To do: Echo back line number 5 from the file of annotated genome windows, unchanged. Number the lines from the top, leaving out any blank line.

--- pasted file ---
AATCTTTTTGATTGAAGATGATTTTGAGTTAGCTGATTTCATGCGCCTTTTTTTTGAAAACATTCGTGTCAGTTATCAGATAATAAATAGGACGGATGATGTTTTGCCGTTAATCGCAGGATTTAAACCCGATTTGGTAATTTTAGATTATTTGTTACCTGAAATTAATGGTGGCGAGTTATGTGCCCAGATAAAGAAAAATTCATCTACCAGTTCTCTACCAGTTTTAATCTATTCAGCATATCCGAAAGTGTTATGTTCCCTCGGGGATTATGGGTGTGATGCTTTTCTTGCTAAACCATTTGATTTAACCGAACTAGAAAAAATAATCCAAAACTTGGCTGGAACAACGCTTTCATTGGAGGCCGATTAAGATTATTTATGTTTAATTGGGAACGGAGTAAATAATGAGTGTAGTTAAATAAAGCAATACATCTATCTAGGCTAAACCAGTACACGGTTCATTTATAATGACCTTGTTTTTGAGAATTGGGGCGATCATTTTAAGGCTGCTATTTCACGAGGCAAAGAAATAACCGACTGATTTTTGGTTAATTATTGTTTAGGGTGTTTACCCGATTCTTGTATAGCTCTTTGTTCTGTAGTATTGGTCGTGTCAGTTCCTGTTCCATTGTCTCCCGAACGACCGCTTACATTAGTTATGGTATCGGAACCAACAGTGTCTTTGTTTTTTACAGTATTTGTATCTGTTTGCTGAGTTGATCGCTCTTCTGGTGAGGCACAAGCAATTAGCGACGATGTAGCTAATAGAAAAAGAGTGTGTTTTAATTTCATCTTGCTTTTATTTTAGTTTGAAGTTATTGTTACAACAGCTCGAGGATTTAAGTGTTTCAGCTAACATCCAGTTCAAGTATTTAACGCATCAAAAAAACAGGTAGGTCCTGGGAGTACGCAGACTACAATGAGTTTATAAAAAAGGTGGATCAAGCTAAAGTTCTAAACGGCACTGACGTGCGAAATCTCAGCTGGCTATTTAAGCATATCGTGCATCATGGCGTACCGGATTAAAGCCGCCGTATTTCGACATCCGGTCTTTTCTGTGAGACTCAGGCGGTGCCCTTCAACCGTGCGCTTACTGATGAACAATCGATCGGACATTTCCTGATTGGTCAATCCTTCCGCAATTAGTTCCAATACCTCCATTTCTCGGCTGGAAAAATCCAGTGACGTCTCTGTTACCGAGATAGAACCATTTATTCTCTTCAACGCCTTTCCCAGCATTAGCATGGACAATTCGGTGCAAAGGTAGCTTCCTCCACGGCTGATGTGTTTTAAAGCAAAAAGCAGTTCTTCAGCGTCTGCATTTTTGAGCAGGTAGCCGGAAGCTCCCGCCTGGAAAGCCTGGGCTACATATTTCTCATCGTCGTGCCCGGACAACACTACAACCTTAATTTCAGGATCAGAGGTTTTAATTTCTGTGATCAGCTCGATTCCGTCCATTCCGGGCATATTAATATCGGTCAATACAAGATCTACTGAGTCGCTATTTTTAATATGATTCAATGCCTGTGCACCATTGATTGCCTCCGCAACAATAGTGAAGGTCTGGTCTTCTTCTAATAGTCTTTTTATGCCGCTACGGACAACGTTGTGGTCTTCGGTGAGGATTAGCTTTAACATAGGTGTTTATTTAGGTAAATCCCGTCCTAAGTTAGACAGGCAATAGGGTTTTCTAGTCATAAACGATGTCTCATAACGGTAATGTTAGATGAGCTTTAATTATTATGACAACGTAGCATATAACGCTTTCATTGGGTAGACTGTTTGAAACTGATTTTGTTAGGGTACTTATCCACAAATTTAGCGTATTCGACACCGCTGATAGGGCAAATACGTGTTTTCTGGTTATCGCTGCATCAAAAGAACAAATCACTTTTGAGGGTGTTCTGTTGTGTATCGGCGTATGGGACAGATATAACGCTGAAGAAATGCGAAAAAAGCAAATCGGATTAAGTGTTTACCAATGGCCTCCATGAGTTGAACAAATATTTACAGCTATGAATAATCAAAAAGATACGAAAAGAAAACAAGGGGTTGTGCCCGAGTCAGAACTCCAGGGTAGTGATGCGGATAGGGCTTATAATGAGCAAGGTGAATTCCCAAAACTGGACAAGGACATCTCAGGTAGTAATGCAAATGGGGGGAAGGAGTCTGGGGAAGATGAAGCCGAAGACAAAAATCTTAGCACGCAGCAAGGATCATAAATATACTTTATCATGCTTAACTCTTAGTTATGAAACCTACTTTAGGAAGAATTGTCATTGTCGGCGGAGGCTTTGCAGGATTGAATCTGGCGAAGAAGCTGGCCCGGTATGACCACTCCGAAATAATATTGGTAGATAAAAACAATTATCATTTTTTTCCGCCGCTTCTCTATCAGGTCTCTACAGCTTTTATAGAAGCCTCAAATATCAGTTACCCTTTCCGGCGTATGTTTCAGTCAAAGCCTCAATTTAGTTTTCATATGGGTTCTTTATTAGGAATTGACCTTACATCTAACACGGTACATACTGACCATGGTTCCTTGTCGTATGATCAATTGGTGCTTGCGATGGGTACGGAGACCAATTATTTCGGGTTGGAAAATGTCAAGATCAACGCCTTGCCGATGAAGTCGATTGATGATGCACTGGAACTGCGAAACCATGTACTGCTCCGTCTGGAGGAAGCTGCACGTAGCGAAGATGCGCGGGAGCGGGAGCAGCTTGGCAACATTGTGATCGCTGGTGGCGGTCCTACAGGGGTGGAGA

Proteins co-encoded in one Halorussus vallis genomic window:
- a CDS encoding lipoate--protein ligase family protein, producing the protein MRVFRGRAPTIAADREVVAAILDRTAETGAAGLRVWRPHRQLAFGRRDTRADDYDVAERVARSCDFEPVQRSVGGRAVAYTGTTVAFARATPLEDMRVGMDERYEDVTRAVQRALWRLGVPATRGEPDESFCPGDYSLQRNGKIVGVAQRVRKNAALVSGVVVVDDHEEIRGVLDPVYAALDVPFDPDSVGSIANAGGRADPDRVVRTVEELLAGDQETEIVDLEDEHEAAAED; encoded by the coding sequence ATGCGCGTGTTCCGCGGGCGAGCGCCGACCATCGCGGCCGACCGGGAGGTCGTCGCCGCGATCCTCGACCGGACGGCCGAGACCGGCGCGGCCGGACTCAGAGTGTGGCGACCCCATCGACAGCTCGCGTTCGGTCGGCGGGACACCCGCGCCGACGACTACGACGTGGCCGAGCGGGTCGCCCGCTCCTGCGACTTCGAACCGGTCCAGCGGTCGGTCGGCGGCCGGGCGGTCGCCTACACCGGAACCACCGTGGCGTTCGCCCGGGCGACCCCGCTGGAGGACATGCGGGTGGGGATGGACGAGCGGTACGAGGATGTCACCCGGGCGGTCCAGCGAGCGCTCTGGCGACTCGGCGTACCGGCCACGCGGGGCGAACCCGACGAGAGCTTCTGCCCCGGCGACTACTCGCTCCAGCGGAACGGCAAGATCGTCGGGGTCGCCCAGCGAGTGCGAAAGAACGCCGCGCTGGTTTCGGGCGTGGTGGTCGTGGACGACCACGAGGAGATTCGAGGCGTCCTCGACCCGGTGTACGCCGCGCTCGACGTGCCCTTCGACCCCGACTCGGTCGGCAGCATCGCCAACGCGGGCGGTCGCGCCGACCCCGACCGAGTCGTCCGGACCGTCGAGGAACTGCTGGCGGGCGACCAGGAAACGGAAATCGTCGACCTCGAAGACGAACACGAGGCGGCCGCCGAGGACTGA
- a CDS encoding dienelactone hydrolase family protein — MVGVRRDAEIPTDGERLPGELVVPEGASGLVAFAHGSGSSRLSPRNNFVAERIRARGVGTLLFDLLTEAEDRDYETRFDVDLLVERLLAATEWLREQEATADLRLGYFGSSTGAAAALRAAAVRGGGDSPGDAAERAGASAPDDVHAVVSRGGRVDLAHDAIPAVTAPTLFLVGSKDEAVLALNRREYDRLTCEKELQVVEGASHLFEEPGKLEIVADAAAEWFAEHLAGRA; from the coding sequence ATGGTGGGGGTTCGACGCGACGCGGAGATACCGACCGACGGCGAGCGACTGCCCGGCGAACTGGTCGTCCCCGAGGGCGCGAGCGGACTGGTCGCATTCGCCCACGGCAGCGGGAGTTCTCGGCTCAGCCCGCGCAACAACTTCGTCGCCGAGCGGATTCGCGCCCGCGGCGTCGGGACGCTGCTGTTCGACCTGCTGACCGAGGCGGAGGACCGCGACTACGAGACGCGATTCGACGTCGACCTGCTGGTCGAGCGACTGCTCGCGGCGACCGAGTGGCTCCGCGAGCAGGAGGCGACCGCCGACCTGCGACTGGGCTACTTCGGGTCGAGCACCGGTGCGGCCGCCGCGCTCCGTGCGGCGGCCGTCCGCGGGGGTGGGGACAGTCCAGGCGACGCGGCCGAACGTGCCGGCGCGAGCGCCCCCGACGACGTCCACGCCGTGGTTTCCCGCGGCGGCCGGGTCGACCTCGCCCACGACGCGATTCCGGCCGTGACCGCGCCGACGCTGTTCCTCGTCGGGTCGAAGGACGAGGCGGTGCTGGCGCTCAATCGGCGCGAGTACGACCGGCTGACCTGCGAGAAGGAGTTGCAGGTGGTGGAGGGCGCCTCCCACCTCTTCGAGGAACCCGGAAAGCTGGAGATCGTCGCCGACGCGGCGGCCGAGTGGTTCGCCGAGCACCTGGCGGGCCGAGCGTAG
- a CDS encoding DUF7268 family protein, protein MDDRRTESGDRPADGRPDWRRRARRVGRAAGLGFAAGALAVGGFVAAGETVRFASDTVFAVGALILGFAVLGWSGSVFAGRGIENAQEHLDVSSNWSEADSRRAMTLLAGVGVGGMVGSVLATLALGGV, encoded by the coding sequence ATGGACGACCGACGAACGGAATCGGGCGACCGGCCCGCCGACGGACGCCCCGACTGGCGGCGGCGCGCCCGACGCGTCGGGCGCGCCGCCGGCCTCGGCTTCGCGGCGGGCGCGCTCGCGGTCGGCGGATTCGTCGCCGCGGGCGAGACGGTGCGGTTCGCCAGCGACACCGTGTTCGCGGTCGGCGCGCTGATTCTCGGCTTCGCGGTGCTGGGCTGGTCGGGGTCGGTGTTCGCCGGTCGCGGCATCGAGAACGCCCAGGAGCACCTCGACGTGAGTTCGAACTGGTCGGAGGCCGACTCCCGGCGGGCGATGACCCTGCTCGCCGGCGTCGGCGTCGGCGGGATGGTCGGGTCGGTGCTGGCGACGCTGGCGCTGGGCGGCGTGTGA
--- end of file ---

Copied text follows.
- a CDS encoding DUF7268 family protein, protein MDDRRTESGDRPADGRPDWRRRARRVGRAAGLGFAAGALAVGGFVAAGETVRFASDTVFAVGALILGFAVLGWSGSVFAGRGIENAQEHLDVSSNWSEADSRRAMTLLAGVGVGGMVGSVLATLALGGV, encoded by the coding sequence ATGGACGACCGACGAACGGAATCGGGCGACCGGCCCGCCGACGGACGCCCCGACTGGCGGCGGCGCGCCCGACGCGTCGGGCGCGCCGCCGGCCTCGGCTTCGCGGCGGGCGCGCTCGCGGTCGGCGGATTCGTCGCCGCGGGCGAGACGGTGCGGTTCGCCAGCGACACCGTGTTCGCGGTCGGCGCGCTGATTCTCGGCTTCGCGGTGCTGGGCTGGTCGGGGTCGGTGTTCGCCGGTCGCGGCATCGAGAACGCCCAGGAGCACCTCGACGTGAGTTCGAACTGGTCGGAGGCCGACTCCCGGCGGGCGATGACCCTGCTCGCCGGCGTCGGCGTCGGCGGGATGGTCGGGTCGGTGCTGGCGACGCTGGCGCTGGGCGGCGTGTGA